All recipes are for 2 servings unless noted. Oil is canola oil and salt is kosher salt.

2016-04-19

Nitamago / flavored soft-boiled eggs

A popular topping for ramen noodles! These eggs are also tasty on their own, in addition to working well as a topping for other types of noodles or steamed rice and as part of a salad (one of key components or as dressing). The recipe below involves slow flavoring in the fridge, where eggs are ready starting on Day 2 and lasting at least to Day 6.



83 calories (1 egg); 6.6 g protein; 5.3 g fat; 1.4g carbohydrate; 1.2 g net carbs; 115 mg sodium (with 50% reduced-sodium soy sauce and shoyukoji made of 50% reduced-sodium soy sauce); 214 mg cholesterol; 0.2 g fiber 


<Ingredients>
4 eggs

For marinade
1 1/2 tbsp shoyukoji soy sauce rice malt
1/2 tbsp soy sauce
1 tsp mirin
1/4 tsp kurozu brown rice vinegar (or regular rice vinegar)
4 tbsp dashi


<Directions>
1.
Bring to boil plenty of water (enough to cover eggs).


2.

Gently place eggs (bamboo basket is used in photo; if not using a strainer, put individual eggs with a spoon or ladle into boiling water).
Boil for 6-7 minutes (closer to 6 minutes if eggs have been kept near room temperature; closer to 7 minutes if eggs have just come from the fridge).
Turn eggs often for the first 2-3 minutes to center yolk.

3.

Meanwhile, mix all ingredients for marinade, microwave for 30 seconds (or bring to boil in small pot), and let cool.



4.

Immediately transfer to ice water to cool.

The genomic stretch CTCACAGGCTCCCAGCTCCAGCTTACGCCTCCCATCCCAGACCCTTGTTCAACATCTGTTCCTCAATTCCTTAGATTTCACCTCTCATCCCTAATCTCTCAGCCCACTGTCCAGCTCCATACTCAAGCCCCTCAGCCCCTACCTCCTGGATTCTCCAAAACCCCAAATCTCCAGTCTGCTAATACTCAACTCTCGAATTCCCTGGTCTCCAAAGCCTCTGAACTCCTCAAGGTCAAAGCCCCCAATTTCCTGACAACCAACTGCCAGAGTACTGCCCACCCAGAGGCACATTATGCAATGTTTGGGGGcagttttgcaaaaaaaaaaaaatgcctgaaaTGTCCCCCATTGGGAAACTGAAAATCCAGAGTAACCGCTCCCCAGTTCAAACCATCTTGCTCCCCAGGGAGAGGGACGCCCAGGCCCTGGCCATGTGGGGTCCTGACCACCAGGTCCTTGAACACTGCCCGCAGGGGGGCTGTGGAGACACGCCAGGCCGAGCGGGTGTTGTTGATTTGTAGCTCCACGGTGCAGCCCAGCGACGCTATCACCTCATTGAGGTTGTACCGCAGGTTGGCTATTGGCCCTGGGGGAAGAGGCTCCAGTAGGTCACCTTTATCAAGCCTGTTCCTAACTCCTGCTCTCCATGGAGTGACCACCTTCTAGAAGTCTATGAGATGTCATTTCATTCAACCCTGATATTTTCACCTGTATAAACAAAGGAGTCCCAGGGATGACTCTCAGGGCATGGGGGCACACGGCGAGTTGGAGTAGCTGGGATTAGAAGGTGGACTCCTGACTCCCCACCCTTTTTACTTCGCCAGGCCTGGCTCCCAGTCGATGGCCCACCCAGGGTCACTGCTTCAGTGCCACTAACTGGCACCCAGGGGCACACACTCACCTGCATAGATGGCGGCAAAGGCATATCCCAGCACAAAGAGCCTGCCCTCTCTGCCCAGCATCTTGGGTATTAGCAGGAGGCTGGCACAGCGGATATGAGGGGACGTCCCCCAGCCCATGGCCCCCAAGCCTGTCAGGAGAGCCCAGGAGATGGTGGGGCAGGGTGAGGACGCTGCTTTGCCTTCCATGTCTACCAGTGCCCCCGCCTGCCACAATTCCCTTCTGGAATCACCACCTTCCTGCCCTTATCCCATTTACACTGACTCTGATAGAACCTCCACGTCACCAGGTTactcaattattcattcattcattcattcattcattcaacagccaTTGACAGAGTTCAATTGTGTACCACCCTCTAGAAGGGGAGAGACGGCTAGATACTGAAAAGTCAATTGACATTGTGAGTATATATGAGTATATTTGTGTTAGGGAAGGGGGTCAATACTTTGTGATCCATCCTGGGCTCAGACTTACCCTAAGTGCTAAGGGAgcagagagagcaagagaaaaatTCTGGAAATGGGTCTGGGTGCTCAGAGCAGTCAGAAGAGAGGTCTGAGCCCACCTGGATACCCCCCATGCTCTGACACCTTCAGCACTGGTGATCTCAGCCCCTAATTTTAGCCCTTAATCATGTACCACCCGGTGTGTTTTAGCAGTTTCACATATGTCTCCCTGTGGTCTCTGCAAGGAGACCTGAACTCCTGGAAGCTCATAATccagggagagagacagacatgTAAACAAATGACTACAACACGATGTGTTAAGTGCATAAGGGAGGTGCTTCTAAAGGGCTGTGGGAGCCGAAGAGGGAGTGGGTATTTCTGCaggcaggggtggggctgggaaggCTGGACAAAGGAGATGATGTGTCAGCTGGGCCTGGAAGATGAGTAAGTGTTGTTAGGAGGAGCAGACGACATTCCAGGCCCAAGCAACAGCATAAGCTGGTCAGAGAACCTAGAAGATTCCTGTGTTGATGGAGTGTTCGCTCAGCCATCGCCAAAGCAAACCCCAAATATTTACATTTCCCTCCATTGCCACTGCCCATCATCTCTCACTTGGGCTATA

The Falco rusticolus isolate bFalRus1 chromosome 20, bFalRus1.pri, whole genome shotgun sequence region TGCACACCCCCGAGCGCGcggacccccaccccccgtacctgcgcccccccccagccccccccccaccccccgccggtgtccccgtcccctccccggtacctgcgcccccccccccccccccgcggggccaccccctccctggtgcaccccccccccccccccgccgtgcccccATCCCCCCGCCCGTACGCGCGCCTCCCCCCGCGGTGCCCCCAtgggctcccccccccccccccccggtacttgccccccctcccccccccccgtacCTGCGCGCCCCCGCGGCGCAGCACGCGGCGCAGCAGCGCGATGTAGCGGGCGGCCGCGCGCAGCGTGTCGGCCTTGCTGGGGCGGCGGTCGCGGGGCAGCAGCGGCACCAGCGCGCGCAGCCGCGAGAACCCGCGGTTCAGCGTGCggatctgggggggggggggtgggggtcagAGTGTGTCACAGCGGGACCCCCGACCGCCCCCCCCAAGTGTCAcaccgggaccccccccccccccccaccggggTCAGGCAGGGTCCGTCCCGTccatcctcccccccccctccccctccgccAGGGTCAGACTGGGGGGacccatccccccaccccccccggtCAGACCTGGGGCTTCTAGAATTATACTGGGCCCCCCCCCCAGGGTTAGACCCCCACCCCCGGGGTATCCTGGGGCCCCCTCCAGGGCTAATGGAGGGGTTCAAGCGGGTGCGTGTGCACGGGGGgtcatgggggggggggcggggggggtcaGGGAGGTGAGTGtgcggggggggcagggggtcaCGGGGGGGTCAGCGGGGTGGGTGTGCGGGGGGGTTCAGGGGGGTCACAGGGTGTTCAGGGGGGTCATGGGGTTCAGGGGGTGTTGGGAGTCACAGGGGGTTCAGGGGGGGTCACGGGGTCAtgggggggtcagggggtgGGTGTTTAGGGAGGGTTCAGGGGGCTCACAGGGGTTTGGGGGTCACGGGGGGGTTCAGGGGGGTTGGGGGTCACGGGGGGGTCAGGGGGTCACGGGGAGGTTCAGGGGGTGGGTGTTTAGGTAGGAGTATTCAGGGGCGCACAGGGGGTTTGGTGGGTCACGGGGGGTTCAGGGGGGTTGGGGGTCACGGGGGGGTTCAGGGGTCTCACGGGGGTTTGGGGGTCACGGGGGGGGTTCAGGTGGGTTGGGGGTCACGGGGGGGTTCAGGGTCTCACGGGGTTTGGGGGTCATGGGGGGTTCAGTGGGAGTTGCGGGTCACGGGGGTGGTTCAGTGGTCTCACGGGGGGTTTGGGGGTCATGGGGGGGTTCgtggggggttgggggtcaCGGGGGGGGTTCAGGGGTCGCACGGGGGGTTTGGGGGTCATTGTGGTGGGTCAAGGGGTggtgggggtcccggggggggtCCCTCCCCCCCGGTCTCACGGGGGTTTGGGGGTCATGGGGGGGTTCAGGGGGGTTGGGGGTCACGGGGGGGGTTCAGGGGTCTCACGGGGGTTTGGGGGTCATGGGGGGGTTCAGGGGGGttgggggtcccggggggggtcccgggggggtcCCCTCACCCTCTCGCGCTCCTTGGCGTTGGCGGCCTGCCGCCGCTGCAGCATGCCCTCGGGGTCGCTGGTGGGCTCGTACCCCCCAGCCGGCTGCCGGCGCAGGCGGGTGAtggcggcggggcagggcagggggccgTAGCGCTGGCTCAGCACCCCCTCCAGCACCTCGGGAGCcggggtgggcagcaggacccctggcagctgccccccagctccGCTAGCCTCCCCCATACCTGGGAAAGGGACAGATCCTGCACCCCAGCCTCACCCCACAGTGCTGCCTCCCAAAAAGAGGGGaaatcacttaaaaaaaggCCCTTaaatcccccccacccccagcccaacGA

5.

When cool, shell, and place in plastic bag. 

Pour marinade, remove air inside bag as much as possible, close bag, and refrigerate.
(Ready from the next day.)

(Day 4)

<Notes>
  • Nitamago [lit. simmered eggs] is also called ajitsuke tamago [lit. flavored eggs] or aji-tama (shortened form of ajitsuke tamago).
  • If shell breakage is a concern (especially with eggs just brought out of the fridge), add a small amount of salt or vinegar to boiling water o help solidifying egg whites faster.
  • Super fresh eggs tend have a bumpy surface when shelled. If you have only very fresh eggs, first bringing them to room temperature before boiling is said to help minimize craters after boiling. 
  • The above nutrition figures are based on one-third of marinade being absorbed by eggs, which is a very conservative calculation. The sodium intake figure is calculated by subtracting marinade's remaining sodium content, which is measured with a sodium checker.
  • For variations, try curry flavor (add 1-2 tsp curry powder to marinade) or star anise flavor (add one hakkaku star anise to marinade; remove it after 2-3 days). Replacing part of soy sauce with oyster sauce also gives a nice Chinese twist. 

(Last updated: May 3, 2016)


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